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Harrison v. United States Social Security Administration

United States District Court, Fourth Circuit

January 2, 2014



JAMES R. SPENCER, District Judge.

THIS MATTER is before the Court on Defendants' Motion to Dismiss (ECF No. 11), on pro se Plaintiff George O. Harrison's ("Harrison") Motion for Leave to File Amended Complaint ("Motion to Amend") (ECF No. 17), and on Harrison's Motion for Leave to File Second Amended Complaint ("Second Motion to Amend") (ECF No. 19). Harrison brought suit against the United States Social Security Administration ("SSA") and Department of Education ("DOE") asserting due process and equal protection violations for the application of an administrative offset to Harrison's social security benefits in order to pay a debt owed to the DOE.[1] A hearing on the matter was held on December 19, 2013. For the reasons that follow, the Court GRANTS Defendants' Motion to Dismiss and DENIES both Plaintiff's Motion to Amend and his Second Motion to Amend as futile.


Harrison is legally blind and applied for Social Security Title II disability benefits on August 21, 2009. On July 7, 2011, Harrison was awarded disability benefits based on a disability onset date of May 1, 2010, entitling him to benefits payments beginning in October 2010. Harrison does not indicate the amount of this disability payment but alleges that beginning in October 2011, the SSA began reducing his monthly benefits distribution by approximately $350. Harrison asserts in the Complaint that the SSA and the DOE have unlawfully seized $350 per month since October 2011 and that this seizure violates the Constitution's guarantees of due process and equal protection. He asserts jurisdiction by stating, "This Court has jurisdiction to hear and decide this action under the provisions of applicable statues (sic) of the United States Code." (Compl. ¶¶ 3, 8.) The Complaint requests compensatory and punitive damages of at least $450, 000 and such other relief as the Court deems appropriate.

Defendants assert that the SSA has not imposed any reduction in Harrison's Social Security benefits. Rather, Defendants indicate that his payments have been offset pursuant to the Treasury Offset Program ("TOP") to satisfy Harrison's past-due obligations. The federal government may collect debts by administrative offset pursuant to the Debt Collection Improvement Act of 1996, 31 U.S.C. § 3716 (c)(6). Pursuant to this statute, the TOP authorizes collection of debt by administrative offset after notifying the debtor of the possibility of offset and providing an opportunity to dispute the debt or make alternative payment arrangements. While Social Security benefits are subject to offset, see Lockhart u. United States, 546 U.S. 142, 145 (2005), the DOE is Harrison's creditor agency, making it responsible for the deduction in the amount of Harrison's Social Security benefits payment. See Johnson v. Dep't of Treasury, 300 F.Appx. 860, 862 (nth Cir. 2008).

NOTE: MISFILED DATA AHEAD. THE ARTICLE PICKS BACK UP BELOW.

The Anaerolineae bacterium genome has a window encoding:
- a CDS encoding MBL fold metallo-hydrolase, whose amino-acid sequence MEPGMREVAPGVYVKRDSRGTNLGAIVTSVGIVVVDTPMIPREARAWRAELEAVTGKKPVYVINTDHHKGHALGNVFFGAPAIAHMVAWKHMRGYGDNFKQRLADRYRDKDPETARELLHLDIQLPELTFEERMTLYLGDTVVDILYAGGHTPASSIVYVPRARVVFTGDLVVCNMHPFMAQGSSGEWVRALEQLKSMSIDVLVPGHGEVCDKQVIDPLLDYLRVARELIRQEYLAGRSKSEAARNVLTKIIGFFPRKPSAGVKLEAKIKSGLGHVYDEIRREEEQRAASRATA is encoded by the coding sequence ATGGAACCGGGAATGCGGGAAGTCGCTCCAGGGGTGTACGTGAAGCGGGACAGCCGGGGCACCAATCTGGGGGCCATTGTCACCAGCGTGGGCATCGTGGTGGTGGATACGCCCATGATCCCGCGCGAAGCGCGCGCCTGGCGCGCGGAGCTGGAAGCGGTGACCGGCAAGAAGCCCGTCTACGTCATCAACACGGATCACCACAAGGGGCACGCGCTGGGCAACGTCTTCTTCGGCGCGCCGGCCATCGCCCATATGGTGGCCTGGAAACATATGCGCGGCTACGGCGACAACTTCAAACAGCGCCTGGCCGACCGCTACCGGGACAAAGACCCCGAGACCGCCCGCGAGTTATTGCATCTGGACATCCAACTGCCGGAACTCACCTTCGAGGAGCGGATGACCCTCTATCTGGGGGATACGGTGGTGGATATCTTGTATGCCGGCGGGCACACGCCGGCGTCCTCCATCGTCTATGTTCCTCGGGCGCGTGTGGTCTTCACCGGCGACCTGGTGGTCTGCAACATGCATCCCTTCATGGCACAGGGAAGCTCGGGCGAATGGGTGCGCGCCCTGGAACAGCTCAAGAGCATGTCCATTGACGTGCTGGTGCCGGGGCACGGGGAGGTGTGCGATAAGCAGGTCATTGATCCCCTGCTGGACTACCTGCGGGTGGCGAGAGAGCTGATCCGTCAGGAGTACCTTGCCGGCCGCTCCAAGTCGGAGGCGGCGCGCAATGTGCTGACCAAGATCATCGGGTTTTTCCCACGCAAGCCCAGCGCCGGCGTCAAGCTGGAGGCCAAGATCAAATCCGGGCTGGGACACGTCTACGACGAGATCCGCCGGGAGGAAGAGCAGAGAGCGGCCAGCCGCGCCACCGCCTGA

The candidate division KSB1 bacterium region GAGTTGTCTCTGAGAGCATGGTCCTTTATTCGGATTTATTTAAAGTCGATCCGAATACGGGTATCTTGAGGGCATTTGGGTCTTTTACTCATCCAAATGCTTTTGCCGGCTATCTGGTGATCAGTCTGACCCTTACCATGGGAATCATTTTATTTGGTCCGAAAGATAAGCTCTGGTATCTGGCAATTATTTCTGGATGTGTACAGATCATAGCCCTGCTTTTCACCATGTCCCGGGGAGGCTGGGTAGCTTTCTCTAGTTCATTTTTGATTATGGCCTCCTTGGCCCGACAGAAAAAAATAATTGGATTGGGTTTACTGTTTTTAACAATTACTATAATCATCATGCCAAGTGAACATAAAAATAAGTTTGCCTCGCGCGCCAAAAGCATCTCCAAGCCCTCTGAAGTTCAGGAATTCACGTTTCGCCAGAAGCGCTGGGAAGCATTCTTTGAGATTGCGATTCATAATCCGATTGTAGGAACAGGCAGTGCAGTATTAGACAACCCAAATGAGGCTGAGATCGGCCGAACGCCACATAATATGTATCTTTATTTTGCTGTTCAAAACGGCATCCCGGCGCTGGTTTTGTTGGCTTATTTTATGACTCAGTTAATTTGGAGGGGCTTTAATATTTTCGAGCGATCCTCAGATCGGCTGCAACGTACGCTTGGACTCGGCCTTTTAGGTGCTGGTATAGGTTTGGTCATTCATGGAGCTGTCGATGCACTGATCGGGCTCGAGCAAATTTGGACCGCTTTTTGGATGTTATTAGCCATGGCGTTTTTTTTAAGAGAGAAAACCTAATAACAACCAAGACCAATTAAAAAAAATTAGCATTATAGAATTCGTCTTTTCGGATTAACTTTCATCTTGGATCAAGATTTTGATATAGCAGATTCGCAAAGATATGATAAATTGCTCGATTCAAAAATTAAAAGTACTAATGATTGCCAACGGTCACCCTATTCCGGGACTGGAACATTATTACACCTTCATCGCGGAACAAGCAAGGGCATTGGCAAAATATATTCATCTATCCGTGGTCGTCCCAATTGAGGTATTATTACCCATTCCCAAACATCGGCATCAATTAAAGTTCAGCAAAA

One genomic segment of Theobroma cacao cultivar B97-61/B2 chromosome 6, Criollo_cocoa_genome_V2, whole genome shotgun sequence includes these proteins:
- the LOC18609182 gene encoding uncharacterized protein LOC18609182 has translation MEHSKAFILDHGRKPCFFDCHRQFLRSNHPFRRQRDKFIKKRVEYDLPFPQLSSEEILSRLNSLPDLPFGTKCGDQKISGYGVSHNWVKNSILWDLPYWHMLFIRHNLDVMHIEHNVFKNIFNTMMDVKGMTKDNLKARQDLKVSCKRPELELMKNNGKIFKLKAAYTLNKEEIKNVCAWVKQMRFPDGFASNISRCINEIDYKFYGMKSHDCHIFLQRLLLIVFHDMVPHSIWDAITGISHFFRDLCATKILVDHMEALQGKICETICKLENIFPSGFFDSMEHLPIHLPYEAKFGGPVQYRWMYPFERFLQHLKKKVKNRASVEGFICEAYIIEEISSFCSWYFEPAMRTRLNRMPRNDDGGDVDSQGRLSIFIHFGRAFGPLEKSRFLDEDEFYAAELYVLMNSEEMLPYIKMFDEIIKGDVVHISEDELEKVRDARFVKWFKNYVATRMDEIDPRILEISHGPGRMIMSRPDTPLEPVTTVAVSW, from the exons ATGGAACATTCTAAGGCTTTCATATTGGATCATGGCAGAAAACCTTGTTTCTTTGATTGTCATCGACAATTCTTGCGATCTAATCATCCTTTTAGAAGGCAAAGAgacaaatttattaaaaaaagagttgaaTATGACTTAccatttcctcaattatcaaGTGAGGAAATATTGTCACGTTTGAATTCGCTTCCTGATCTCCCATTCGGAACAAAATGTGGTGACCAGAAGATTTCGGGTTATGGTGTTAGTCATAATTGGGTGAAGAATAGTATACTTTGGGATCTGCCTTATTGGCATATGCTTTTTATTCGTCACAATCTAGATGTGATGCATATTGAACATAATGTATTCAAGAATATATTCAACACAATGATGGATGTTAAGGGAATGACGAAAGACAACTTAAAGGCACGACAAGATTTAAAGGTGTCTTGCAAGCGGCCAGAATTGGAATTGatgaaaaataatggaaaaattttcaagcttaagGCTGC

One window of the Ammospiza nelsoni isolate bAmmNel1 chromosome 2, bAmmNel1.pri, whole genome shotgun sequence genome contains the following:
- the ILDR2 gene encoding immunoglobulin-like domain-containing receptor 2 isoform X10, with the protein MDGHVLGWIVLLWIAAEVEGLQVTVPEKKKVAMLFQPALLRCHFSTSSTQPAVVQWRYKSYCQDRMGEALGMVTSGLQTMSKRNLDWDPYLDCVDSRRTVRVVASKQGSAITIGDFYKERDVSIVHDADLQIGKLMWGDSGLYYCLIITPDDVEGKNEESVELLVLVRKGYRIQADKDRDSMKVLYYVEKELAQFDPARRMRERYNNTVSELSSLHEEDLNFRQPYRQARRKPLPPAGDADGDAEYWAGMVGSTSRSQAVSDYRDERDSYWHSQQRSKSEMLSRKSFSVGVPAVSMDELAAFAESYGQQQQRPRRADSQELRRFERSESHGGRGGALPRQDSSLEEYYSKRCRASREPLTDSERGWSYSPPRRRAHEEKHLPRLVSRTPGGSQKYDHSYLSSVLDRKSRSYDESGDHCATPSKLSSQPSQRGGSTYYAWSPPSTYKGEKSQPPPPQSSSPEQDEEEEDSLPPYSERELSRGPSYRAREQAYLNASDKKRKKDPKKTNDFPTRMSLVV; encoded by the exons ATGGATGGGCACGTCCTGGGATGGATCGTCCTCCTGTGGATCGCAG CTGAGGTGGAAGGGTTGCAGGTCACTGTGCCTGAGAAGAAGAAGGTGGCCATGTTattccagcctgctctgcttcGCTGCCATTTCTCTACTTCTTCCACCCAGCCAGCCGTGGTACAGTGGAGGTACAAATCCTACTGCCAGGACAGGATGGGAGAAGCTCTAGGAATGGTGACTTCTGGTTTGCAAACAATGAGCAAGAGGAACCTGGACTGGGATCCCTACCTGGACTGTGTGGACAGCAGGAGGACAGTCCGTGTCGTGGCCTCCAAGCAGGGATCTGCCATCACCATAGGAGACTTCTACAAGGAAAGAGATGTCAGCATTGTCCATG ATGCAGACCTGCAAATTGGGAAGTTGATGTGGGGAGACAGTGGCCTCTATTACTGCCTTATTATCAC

Rule 12 of the Federal Rules of Civil Procedure allows a defendant to raise a number of defenses to a complaint at the pleading stage, including lack of jurisdiction and failure to state a claim. The standard used to evaluate each defense varies. While a court must typically construe the pleadings of a pro se plaintiff liberally, see Erickson v. Pardus, 551 U.S. 89, 94 (2007), a court considering a motion to dismiss must still evaluate the pro se plaintiff's pleadings according to the standards developed under the Federal Rules of Civil Procedure. See Robinson v. Johnson, No. 3:07CV449, 2009 WL 874530, at *2 (E.D. Va. Mar. 26, 2009); cf. Beaudett v. City of Hampton, 775 F.2d 1274 (4th Cir. 1985). When a defendant moves for dismissal pursuant both to Rule 12(b)(1) and also to other Rule 12 defenses, the court resolves the 12(b)(1) motion first, because if the court lacks jurisdiction, the remaining motions are moot. See Sucampo Pharms., Inc. v. Astellas Pharma, Inc., 471 F.3d 544, 548 (4th Cir. 2006).